“I never got to be a bronk rider but in my youthfull days wanted to be, and while that want lasted I had a fine chance to study hoss enatimy from under and over,” Charles M. Russell wrote to fellow cowboy artist Will James on May 12, 1920.
Russell’s knowledge of horse anatomy would bring him recognition as a master of cowboy art; in this regard, his New Yorker peer, Frederic Remington, often fell flat.
This spring, both artists’ portrayals of bronco busting hit the auction block. Russell’s 1894 watercolor The Bronco Buster bid in for $200,000 at the C.M. Russell Museum in Great Falls, Montana. Cast 37 of Remington’s first bronze, The Bronco Buster, copyrighted in 1895, bid in for $175,000 at Cowan’s Auctions in Cincinnati, Ohio.
Remington had based his work on a photo of a cowboy that also likely inspired his 1892 illustration A Pitching Bronco. Surprisingly, a photographer would be the one to point out the flaws behind the artist’s portrayal. In 1909, Harry Peyton Steger asked Erwin E. Smith to comment on Bronco Buster. “Well—the man who did that is an artist, of course; but he’s not a cowboy,” Smith responded.
Smith later added, “Neither is his rider, if I am right in believing that his one hand is grasping the horse’s mane and the other fist clutches the quirt. . . . This quirt ought to hang from the wrist by the thong, or else be held in the first two fingers. This rider holds his as a policeman does his club.”
Steger went on to write: “Mr. Smith declares that Mr. C.M. Russell is the only artist who has truthfully captured the cowboy and painted him in action and as he is.” Perhaps Smith had Russell’s 1894 watercolor in mind, as that cowboy’s quirt dangles from his wrist.
Russell had earned respect as a cowboy artist because he, well, was a cowboy. He began riding Montana’s Judith Basin range by 1883. “Teddy Blue” Abbott’s We Pointed Them North sheds light on who likely inspired Russell’s cowboy in The Bronco Buster: “. . . one time I asked [Russell] where he found all those good-looking cowhands he drew. He said, ‘Over at the DHS.’” Abbott had first met Russell during an 1885 spring roundup at the DHS Ranch.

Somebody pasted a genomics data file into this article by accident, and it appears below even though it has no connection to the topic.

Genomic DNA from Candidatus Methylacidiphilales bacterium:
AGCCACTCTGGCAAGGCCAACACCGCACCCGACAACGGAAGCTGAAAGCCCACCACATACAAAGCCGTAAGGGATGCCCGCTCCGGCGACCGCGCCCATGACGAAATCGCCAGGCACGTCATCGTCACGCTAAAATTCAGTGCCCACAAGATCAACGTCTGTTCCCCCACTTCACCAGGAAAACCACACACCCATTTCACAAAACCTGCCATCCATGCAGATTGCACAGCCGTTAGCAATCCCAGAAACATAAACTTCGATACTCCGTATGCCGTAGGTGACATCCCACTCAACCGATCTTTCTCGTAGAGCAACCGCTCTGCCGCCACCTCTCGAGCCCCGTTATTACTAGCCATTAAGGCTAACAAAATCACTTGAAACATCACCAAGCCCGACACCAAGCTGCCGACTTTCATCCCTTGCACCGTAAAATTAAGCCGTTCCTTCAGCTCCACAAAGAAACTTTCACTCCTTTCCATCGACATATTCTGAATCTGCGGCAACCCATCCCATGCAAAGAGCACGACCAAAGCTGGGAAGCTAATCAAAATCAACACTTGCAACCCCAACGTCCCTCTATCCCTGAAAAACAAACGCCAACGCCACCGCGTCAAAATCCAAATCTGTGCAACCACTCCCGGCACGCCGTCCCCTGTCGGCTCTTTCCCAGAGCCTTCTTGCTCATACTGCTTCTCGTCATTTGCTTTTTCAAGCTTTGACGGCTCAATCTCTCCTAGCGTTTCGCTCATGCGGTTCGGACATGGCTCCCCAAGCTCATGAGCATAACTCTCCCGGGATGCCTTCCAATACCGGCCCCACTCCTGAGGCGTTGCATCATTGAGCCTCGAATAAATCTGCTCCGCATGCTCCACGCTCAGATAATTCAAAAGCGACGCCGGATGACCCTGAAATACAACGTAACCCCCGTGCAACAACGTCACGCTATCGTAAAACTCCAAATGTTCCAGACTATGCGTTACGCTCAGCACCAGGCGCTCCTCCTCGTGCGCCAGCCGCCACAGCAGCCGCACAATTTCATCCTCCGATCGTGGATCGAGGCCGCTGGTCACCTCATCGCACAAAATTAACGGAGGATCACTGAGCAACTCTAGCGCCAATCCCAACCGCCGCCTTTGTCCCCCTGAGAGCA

Even so, Remington’s bronze is the more famous of the two works. An original Bronco Buster cast resides in the White House, and Theodore Roosevelt’s Rough Riders presented him with a cast after Cuba had won its independence in 1898. A touched Roosevelt told his troopers: “The cow-puncher was the foundation of this regiment, and we have got him here in bronze.”
“In the language of the cowboy of Montana,” DHS manager Granville Stuart wrote, “[broncho busting] means breaking in a wild horse to the saddle and here the cowboy is in all his glory. To sit his broncho no matter how high he bucks or how hard he comes down . . . in the presence of the assembled roundup, and thus win the proud title of ‘Broncho Buster,’ this it is that renders life worth the living to the cowboy. . . .”
Russell’s former employer wrote this for the cowboy artist’s first published portfolio, 1890’s Studies in Western Life. Four years later, at the age of 30, Russell would paint The Bronco Buster. He had not yet met Nancy, who he would marry in 1896. And although he already had earned fame in Montana as the “cowboy artist,” due to his 1887 postcard-print Waiting for a Chinook, his worldwide fame was still to come.
Ironically, these two of our most famous Western artists have seemingly switched roles in modern times. Remington’s record auction price is for another horse-and-rider bronze, The Wounded Bunkie; $5.08 million at Sotheby’s New York. As for the cowboy artist, his Indians take the cake, with Piegans having sold for a record $5 million at Coeur d’Alene Auction.
Also among the spring lots shown are March in Montana lots that, along with Russell’s bronco, sold during Western Art Week in Great Falls.